Jada Pinkett Smith admitted on her popular Facebook Watch talk show, “Red Table Talk,” that she used shame as a parenting tool on her daughter, Willow Smith. Monday’s episode featured Brene Brown, a best-selling author and research professor at the University of Houston who has studied vulnerability, courage, shame, fear, self-doubt, and empathy. Brown explained how shame is correlated with violence, suicide, bullying, and oppression and it can be damaging when parents use it. It’s called the “Master emotion” in her field, she explained. “For children, shame is the threat of being unlovable” and to be unloved means you can die. Her words had an obvious impact on the family
“I think about the times where I’ve used shame with one of my children. And it’s the most devastating thing I can think of.” The professor admitted. Jada called this mindset, “something we’re taught” and explained, “I never even saw it that way.’ But I did really try, especially in raising Willow, in trying not to put shame around her social development. You know, trying to raise a young woman and what a young woman goes through, but not recognizing how detrimental that is. Using shame as a parenting tool.”
Willow said the word “detrimental” at the same time as her mom but smiled and said “I forgive you...I remember but I forgive you.” They asked her to share an example and Willow recalled, “When I was younger, I would just get super emotional and like I get super emotional now,” she said. “But you would look at me and then you would just be like, ‘Yeah, you can like cry, but do it over there. Like go into your room and do it over there.’ Like you pushing me away for crying like I’m a bad person for crying.” Jada explained that she had a lot of those moments but “That had a lot to do with me not being able to handle my own tears,” she said.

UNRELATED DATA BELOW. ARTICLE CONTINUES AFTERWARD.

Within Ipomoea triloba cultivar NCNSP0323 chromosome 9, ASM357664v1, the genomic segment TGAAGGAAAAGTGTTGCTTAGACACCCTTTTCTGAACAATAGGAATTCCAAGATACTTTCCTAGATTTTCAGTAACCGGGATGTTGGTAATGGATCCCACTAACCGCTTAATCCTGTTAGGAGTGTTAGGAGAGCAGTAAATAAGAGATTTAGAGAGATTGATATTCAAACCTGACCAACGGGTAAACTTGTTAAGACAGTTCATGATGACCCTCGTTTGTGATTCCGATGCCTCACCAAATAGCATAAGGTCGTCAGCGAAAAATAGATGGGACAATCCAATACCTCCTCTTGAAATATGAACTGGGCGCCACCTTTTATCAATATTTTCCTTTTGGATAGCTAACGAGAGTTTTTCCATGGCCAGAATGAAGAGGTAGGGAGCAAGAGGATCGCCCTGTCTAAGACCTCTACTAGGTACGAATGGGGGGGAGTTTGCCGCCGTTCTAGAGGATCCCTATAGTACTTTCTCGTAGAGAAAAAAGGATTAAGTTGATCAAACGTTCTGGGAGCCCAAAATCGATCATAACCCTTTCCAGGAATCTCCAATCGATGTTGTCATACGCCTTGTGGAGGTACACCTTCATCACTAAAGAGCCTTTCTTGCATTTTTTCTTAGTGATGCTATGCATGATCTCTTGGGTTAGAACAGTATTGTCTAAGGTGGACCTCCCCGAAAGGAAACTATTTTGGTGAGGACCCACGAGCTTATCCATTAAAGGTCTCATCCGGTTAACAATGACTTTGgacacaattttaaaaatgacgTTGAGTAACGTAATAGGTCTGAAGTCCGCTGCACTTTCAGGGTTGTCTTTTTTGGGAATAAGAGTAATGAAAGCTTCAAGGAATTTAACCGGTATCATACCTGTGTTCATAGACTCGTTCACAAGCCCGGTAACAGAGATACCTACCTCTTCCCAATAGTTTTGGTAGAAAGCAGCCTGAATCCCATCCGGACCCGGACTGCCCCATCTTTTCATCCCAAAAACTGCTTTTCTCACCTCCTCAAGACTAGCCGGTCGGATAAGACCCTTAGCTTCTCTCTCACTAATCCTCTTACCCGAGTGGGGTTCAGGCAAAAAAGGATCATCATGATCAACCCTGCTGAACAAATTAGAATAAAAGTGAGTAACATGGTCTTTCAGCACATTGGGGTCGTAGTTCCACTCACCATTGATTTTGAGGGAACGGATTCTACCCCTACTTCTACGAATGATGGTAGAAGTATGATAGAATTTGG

Willow’s grandma Adrienne Banfield-Norris and Jada remembered the intimidating look they both learned to give their children. Brown said it all comes down to fear. “Let me tell you something, I have that look. I can be scary when I’m scared. I gotta check myself when I’m scared. I did a look the other day, my husband said, ‘That makes my eyes water. Like, I’m afraid when you do that look ‘cause it’s the look I had growing up...’ Had you not shamed your children, you would have been shamed by your friends.”
Jada sounded hopeful and explained, “I do recognize those moments and it had a lot to do with me not being able to handle my own vulnerability at that time. Just growing up in those environments we grew up in, you know, and it’s a different playing field now.”